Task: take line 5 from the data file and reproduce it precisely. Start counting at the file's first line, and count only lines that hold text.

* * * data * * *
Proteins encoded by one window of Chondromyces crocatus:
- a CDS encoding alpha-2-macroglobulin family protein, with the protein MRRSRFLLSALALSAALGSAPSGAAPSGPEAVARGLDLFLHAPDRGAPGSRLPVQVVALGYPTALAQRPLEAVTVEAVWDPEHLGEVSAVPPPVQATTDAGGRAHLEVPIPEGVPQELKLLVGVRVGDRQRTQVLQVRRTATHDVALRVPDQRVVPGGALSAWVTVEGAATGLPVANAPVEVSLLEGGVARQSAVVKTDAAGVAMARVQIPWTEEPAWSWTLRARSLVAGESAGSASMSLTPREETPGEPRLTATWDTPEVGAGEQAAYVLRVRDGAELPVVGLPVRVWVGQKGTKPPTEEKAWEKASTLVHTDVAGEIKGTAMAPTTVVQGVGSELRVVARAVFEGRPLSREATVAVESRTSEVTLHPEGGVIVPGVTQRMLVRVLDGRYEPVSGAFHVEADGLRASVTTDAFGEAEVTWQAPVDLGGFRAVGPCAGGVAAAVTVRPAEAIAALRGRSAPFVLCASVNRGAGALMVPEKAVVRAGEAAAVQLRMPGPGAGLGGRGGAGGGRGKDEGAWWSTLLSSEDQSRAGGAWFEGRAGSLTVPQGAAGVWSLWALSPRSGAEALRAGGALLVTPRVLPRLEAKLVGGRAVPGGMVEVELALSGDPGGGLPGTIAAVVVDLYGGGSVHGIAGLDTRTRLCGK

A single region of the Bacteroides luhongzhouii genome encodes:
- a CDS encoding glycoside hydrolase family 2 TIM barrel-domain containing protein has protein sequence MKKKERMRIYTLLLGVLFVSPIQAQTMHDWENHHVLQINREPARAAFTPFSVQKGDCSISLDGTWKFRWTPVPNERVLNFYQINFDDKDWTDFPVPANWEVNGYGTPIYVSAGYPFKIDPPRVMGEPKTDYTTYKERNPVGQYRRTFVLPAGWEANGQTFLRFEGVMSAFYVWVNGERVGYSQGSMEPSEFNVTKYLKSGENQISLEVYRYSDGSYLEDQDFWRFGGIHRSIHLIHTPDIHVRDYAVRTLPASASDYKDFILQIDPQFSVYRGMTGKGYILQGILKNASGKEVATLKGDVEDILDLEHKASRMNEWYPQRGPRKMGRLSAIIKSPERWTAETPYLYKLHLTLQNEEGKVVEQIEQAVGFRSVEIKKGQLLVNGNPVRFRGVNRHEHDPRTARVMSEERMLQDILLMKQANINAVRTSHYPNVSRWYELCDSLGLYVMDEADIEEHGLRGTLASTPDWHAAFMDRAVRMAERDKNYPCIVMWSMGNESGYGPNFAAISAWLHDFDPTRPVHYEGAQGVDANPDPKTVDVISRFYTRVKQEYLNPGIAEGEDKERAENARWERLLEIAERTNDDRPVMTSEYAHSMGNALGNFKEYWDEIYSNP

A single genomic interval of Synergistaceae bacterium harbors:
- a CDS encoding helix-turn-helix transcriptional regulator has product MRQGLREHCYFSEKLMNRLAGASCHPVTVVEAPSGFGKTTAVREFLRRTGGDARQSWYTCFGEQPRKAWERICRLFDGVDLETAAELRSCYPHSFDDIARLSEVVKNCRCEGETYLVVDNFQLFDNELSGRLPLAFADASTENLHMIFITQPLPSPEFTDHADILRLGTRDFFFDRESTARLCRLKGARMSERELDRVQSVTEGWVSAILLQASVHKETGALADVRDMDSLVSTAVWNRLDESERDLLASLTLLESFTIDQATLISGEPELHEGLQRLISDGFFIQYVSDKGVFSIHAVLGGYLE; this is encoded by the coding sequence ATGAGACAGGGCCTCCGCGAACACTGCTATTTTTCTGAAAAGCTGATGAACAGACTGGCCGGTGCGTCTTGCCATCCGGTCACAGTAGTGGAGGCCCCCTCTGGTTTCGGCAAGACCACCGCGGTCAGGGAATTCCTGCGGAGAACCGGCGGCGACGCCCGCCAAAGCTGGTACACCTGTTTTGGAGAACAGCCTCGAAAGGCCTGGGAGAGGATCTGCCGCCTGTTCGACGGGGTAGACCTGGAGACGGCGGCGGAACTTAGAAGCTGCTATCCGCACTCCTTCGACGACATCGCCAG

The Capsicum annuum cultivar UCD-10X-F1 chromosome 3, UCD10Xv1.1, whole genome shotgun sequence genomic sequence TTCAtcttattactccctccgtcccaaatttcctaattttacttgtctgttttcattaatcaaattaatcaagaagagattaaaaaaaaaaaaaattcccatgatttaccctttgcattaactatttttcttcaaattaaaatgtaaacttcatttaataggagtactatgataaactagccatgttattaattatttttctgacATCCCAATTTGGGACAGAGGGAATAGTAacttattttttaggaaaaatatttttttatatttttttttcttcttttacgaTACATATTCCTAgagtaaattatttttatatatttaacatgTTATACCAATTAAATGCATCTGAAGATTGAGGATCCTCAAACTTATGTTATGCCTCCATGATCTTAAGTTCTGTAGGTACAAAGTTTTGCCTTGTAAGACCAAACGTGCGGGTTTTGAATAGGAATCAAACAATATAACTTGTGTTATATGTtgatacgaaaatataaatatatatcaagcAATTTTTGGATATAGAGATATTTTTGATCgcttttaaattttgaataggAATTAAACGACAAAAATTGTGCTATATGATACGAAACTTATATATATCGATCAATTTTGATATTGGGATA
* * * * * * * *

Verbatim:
A single genomic interval of Synergistaceae bacterium harbors: